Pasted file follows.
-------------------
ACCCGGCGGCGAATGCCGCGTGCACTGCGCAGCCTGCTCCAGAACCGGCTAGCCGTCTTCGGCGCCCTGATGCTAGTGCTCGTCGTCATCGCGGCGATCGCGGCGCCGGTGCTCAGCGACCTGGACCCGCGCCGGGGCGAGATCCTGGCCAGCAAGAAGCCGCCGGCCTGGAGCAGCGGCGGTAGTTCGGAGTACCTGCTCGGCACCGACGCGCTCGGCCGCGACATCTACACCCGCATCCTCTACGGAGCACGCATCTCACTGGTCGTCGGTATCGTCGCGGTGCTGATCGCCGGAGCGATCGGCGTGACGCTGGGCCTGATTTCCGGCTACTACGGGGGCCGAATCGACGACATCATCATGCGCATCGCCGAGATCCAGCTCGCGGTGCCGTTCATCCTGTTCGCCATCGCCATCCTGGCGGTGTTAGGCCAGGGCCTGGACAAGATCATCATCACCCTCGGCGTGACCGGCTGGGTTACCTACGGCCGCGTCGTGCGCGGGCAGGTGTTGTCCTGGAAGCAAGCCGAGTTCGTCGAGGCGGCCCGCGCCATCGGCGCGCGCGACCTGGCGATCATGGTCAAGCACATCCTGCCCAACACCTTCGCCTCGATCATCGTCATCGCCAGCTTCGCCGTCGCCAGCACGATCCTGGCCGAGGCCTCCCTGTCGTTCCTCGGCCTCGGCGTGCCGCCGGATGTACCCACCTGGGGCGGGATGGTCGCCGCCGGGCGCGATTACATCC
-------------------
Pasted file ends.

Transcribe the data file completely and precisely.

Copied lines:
ACCCGGCGGCGAATGCCGCGTGCACTGCGCAGCCTGCTCCAGAACCGGCTAGCCGTCTTCGGCGCCCTGATGCTAGTGCTCGTCGTCATCGCGGCGATCGCGGCGCCGGTGCTCAGCGACCTGGACCCGCGCCGGGGCGAGATCCTGGCCAGCAAGAAGCCGCCGGCCTGGAGCAGCGGCGGTAGTTCGGAGTACCTGCTCGGCACCGACGCGCTCGGCCGCGACATCTACACCCGCATCCTCTACGGAGCACGCATCTCACTGGTCGTCGGTATCGTCGCGGTGCTGATCGCCGGAGCGATCGGCGTGACGCTGGGCCTGATTTCCGGCTACTACGGGGGCCGAATCGACGACATCATCATGCGCATCGCCGAGATCCAGCTCGCGGTGCCGTTCATCCTGTTCGCCATCGCCATCCTGGCGGTGTTAGGCCAGGGCCTGGACAAGATCATCATCACCCTCGGCGTGACCGGCTGGGTTACCTACGGCCGCGTCGTGCGCGGGCAGGTGTTGTCCTGGAAGCAAGCCGAGTTCGTCGAGGCGGCCCGCGCCATCGGCGCGCGCGACCTGGCGATCATGGTCAAGCACATCCTGCCCAACACCTTCGCCTCGATCATCGTCATCGCCAGCTTCGCCGTCGCCAGCACGATCCTGGCCGAGGCCTCCCTGTCGTTCCTCGGCCTCGGCGTGCCGCCGGATGTACCCACCTGGGGCGGGATGGTCGCCGCCGGGCGCGATTACATCC